This is an early 1920s, rose colored, pane silk velvet flapper dress which is decorated with silk velvet and silver metallic flowerettes that have been applied to the dress in a cascade of three falling down the left front. Silver metallic fabric finishes the neckline and the armholes. There is a six inch deep hem of silver metallic fabric inside the dress. This metallic fabric peeks out with movement of the gown when worn or sitting with the legs crossed.
The dress is in good vintage condition. It presents beautifully. There is some random and light crushing of the velvet fabric here and there on the bodice mainly with a small amount randomly scattered on the skirt. It is all very minimal and does not show. None of this takes away at all. The dress is very rich in color and dense in the fabric. This is not thin pane silk velvet fabric but a thick velvet, a more heavy weight than was usually used during the 1920s. There are no holes or rips or stains in the dress. There is some shredding of the metallic fabric at the armholes. Someone has loop stitched one armhole. It is not professionally stitched, and it needs to be redone to restore the armhole properly. The other armhole has been left alone, and it shows the metallic thread shredding at the bottom of the armhole. This can easily be fixed by replacing the fabric and stitching it to the armholes. There is no underarm staining. There is a slight bit of shred showing on one of the metallic petals on the top flower. This can be stitched or left. It does not show except upon extremely close inspection. These are the only flaws that I can find. The dress does not have a lining, and I do not believe that it ever did.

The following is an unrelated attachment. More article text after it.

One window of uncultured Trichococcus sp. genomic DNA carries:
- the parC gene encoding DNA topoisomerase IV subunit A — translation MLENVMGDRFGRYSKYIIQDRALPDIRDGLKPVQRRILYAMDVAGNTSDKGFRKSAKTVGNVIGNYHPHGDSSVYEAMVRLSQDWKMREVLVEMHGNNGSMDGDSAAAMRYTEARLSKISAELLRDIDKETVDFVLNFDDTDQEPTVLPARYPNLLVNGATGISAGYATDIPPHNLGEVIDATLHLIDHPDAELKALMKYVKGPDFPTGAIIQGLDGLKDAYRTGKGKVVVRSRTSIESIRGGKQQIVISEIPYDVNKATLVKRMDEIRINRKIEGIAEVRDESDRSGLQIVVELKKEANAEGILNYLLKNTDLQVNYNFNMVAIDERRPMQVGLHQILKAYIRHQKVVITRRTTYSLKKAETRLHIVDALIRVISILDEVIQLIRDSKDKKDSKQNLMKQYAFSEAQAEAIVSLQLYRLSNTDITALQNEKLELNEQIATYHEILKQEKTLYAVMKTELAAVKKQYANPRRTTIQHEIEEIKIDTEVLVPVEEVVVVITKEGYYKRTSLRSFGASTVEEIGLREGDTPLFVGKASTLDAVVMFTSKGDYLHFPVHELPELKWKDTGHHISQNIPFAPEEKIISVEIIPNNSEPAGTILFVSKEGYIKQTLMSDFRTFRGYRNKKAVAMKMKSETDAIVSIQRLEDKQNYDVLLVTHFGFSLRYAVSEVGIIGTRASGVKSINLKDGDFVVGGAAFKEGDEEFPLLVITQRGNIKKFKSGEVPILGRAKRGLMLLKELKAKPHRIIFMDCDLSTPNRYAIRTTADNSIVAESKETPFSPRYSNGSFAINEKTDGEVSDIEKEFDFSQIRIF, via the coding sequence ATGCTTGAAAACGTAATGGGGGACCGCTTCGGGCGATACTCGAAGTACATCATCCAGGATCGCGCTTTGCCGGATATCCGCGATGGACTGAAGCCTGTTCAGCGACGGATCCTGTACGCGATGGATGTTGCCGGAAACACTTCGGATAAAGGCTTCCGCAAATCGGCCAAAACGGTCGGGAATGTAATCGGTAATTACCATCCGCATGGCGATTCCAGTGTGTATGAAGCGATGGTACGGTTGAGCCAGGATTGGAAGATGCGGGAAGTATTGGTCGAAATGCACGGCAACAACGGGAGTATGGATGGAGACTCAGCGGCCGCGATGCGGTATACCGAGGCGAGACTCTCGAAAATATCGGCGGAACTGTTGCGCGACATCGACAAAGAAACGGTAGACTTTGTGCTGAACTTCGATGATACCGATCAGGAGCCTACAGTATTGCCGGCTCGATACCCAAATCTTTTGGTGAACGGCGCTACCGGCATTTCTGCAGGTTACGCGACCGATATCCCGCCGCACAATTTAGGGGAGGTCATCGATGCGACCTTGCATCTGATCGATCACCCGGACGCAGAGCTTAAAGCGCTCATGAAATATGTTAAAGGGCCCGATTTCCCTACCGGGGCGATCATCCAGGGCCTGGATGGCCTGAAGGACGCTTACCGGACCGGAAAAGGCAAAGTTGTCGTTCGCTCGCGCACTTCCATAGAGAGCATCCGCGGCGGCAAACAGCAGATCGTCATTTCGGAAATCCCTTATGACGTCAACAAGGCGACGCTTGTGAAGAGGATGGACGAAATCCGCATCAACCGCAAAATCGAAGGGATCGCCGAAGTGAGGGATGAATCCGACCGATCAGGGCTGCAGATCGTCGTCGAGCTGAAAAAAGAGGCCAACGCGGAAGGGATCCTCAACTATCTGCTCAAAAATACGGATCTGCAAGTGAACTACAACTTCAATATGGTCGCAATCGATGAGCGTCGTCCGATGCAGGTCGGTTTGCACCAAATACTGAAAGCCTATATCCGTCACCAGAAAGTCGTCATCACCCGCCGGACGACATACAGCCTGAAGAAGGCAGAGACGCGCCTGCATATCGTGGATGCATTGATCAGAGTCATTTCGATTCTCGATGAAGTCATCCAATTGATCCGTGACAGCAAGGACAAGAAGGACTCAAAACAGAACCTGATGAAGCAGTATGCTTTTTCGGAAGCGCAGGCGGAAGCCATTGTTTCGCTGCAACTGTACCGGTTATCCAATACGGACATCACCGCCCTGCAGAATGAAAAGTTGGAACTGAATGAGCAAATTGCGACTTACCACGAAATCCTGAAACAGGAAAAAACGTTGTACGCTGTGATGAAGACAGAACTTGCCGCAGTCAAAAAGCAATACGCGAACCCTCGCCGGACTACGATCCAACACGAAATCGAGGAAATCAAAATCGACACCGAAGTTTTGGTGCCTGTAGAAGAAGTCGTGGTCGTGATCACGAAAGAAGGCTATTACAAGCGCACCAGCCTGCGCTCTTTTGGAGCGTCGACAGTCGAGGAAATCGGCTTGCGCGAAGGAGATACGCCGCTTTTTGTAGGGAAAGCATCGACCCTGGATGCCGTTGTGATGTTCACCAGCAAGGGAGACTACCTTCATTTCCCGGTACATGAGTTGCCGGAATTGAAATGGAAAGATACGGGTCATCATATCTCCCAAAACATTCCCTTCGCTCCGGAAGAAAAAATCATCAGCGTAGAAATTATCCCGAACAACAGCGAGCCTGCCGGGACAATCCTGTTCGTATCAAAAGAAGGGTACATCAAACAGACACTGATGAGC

Inside the neckline at the back someone has written the letters "OLSON". This is not visible from the outside or when the dress is worn. It may have been a chorus girl's dress or a dress worn in an early Hollywood film. If the dress could only talk!
Inside the hip area on each side are boned stays each with a fabric loop. I believe these were placed inside the dress to keep the hips puffed out at the sides. It was a look in the 20s fashions that lasted for about two years. The dress has a modest scoop neckline, no bust line darts, and a drop waist. The skirt is very full and wide. The skirt is meant to jut outwards at the hips but stay rather flat in the front and the back. The skirt was not meant to be full all the way around. This was that particular 20s style used for a short period of time. It is nice that the dress retains the boned stays so that it can be worn as intended.
This dress is a rare and beautiful example of the earliest art deco fashion.
Please e-mail me with any questions.
1920s Art Deco Rose Pane Silk Velvet & Silver Metallic Tiered Floral Decorated Flapper Dress